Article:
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Coming Up For Air

Olympians Peirsol, Sandeno Slip Back Into High School Comfort Zone


The teasing chant rose from the stands where the Newport Harbor swim team sat: "Peirsol, Peirsol, Peirsol." Then came the announcement over the P.A. system: "Aaron Peirsol, please report to the coaches' table."

After a few minutes of animated discussion with Newport Harbor Coach Brian Kreutzkamp, the Olympic silver medalist returned to the stands to explain.

"I missed my race," he said with a sheepish grin. "I forgot the order."

While the lapse meant he couldn't compete the rest of the day, and put his team uncomfortably close to losing the meet, Peirsol said the slip-up illustrates the "no pressure, no stress" environment that he's been craving after the Sydney Olympics and the recent U.S. Spring Nationals.

At his side sat friend and Olympic bronze medalist Kaitlin Sandeno, who agreed that high school swimming is a welcome relief after a year that included nonstop vigorous training and success in front of a world-wide audience.

"I needed this," said Peirsol, who attended last Tuesday's meet--which Newport Harbor won--after a nearly two-week absence from the pool. "It frees me. Swimming like I usually do is a business, but this is a reminder of what I'm swimming for. I just want to keep experiencing what I think it's really about."

No pressure, no stress. Just light-hearted banter and good times with teammates and friends.

"This is all about fun," said Sandeno, a senior at El Toro, which lost to Newport Harbor. "I'm not in great shape right now and some days I'm better than others; it just depends on how I'm feeling. I usually swim to my competition, but here it doesn't really matter how well I do."

Both had mild cases of burnout after returning from their month-long stay in Australia. Peirsol won his medal on Sept. 21, in the 200-meter backstroke, and Sandeno won hers on Sept. 22 in the 800 freestyle. Last month, they spent a week in Texas at the U.S. Spring Nationals, where Peirsol won titles in the 100- and 200-meter backstroke, and Sandeno won the 400 individual medley and 200 butterfly and finished second in the 400 and 800 freestyles.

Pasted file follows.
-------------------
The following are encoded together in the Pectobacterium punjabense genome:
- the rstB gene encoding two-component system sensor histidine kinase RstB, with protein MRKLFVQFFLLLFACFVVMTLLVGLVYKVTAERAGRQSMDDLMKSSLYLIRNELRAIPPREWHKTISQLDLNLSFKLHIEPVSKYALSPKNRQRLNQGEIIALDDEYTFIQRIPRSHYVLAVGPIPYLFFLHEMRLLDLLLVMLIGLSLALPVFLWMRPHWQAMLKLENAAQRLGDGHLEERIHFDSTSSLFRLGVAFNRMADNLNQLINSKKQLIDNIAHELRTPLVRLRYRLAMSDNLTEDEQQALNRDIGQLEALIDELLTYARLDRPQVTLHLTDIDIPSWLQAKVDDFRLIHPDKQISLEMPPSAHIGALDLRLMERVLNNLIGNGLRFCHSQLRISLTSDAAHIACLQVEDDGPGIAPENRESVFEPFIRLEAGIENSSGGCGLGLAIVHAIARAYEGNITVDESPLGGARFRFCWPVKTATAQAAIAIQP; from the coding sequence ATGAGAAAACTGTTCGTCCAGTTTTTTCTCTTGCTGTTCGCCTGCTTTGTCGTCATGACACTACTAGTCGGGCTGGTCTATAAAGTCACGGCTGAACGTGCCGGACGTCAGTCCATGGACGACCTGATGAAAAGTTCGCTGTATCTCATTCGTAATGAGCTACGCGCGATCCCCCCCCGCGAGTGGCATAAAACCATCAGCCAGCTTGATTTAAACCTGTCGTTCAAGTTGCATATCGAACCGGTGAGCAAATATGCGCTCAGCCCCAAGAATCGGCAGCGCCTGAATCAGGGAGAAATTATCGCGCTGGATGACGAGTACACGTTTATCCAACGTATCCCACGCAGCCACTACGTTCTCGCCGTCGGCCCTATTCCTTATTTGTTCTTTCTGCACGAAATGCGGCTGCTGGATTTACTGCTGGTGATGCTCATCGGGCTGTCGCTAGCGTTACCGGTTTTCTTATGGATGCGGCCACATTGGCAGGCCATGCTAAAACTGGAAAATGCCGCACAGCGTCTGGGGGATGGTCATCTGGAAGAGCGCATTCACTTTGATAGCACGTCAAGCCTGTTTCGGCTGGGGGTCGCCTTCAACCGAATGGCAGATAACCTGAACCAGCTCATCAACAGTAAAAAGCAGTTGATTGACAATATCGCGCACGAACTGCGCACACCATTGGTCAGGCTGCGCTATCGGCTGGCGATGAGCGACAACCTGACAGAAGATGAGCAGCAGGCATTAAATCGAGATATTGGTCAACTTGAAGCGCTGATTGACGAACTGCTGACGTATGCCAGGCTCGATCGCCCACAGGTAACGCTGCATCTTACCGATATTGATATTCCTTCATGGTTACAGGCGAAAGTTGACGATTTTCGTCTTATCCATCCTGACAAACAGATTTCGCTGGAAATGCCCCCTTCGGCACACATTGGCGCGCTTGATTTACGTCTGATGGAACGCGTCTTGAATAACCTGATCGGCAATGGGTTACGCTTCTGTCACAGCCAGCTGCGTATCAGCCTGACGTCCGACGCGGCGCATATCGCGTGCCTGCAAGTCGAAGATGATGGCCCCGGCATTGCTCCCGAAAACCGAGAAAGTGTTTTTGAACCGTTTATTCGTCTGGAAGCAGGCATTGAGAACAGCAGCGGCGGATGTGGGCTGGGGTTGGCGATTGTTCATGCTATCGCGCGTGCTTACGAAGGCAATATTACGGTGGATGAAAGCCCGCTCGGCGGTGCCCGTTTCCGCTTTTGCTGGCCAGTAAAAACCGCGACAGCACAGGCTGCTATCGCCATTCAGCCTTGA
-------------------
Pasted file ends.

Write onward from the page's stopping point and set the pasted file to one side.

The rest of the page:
Last week's high school meet was a necessary diversion.

High school swimming has little to do with winning or swimming his fastest times, Peirsol says. He doesn't have to be in shape, he doesn't have to taper or shave, he just swims. And he usually wins. Hanging out and socializing with "normal" teens is what attracts him to such meets. Sometimes, he says, he can't wait to finish the race and get out of the pool to talk to someone.

"This is a breath of fresh air," he said. "I don't think earning money or being the fastest should be the main focus of why you swim."

Peirsol and Sandeno are lucky to have teammates and coaches who understand. If they need a day off, they take it, with no hard feelings from the rest of the team. That may have something to do with this simple fact: Although neither has been training specifically for league events or the Southern Section finals, both are expected to set national high school records.

Peirsol is expected to challenge the 100-yard backstroke record of 47.50, set by Derya Buyukuncu of Woodbridge in 1994. Sandeno is looking to break Janet Evans' 500 freestyle record set of 4:37.30 in 1988, as well as the 200 individual medley record (1:58.84) set by Natalie Coughlin of Concord Carondelet in 1998, and the 100 butterfly mark (52.41) held by Misty Hyman of Shadow Mountain, Ariz. Hyman set an Olympic record on her gold-medal swim in the 200 butterfly at the Sydney Games.

"I want to see what I can do at the [section] finals," Sandeno said. "I would really like to leave my name in the high school record books."

Peirsol, a junior, isn't worried about records.

"I'm not really going to prepare for the finals," he said. "I'm just going in like it's a normal high school meet. It's just for fun."

Once the Southern Section finals are complete, it will be time for Peirsol and Sandeno to get back to business.

Both will compete for the United States in the FINA World Championships in Fukuoka, Japan, in July. And, of course, both have the possibility of the 2004 Athens Games and the pursuit of gold medals ahead of them.

In the meantime, there are final exams and proms, and for Sandeno graduation and picking a college.

"I want to do the high school thing right now. I love going dancing and shopping with my friends," she said. "The next Olympics seem such a long ways away."

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